The tiny plastic beads are non-biodegradable and often found in body washes, toothpastes and cosmetic products. When washed away, they can enter ocean food chains and often end up in the stomachs of fish and other animals.
Environment Minister Nick Smith said similar bans had already been proposed in other countries such as United States and Canada. "The government looks at the estimates where by 2050 there will be more plastics in the ocean than there is fish. "This is part of a longer term, global plan to take better care of the marine environment." Other biodegradable alternatives, like apricot kernels and ground nuts products, achieved the same results, he said. Calls to ban the beads have been growing for some time.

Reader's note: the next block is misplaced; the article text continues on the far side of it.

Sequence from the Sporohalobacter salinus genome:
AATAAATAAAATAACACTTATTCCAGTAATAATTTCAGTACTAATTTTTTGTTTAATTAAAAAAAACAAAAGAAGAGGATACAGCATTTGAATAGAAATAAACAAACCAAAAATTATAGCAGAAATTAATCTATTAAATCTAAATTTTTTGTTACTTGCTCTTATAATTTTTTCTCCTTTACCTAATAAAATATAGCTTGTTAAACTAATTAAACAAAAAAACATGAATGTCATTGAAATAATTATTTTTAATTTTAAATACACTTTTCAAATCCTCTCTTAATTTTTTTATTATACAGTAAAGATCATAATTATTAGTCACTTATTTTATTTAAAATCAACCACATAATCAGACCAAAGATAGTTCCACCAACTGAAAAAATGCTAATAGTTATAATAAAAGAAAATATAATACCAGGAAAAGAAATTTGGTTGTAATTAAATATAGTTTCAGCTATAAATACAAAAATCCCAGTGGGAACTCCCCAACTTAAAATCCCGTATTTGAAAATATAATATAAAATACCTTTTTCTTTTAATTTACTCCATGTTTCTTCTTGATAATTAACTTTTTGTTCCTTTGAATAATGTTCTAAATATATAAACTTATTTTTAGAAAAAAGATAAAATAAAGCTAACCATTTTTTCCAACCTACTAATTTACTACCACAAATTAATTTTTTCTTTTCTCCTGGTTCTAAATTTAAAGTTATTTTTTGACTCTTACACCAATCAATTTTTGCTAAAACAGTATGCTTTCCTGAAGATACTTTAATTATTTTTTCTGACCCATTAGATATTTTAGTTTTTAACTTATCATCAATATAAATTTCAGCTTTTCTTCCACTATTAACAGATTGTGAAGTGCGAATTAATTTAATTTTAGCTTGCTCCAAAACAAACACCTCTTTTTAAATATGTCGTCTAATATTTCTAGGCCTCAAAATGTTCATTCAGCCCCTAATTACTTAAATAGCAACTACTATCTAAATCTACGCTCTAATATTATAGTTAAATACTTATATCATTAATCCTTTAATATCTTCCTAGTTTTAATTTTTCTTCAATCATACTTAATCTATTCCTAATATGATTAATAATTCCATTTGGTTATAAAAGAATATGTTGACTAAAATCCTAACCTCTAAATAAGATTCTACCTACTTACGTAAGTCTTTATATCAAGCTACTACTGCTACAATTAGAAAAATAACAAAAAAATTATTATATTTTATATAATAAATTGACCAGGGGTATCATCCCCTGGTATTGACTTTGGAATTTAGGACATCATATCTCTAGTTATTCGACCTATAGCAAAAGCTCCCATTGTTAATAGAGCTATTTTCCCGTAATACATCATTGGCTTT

Dr Smith said a consultation document had now been released and public submissions were open until the end of February. "It is possible that there may be some microbead uses in the essential health and medicine areas that we do not want to include in the ban and so we want to get that sort of detail," he said.
The proposed ban would take effect from July next year. However, Dr Smith said there would not be a similar ban on plastic bags. Unlike microbeads, plastic bags could be recycled, he said.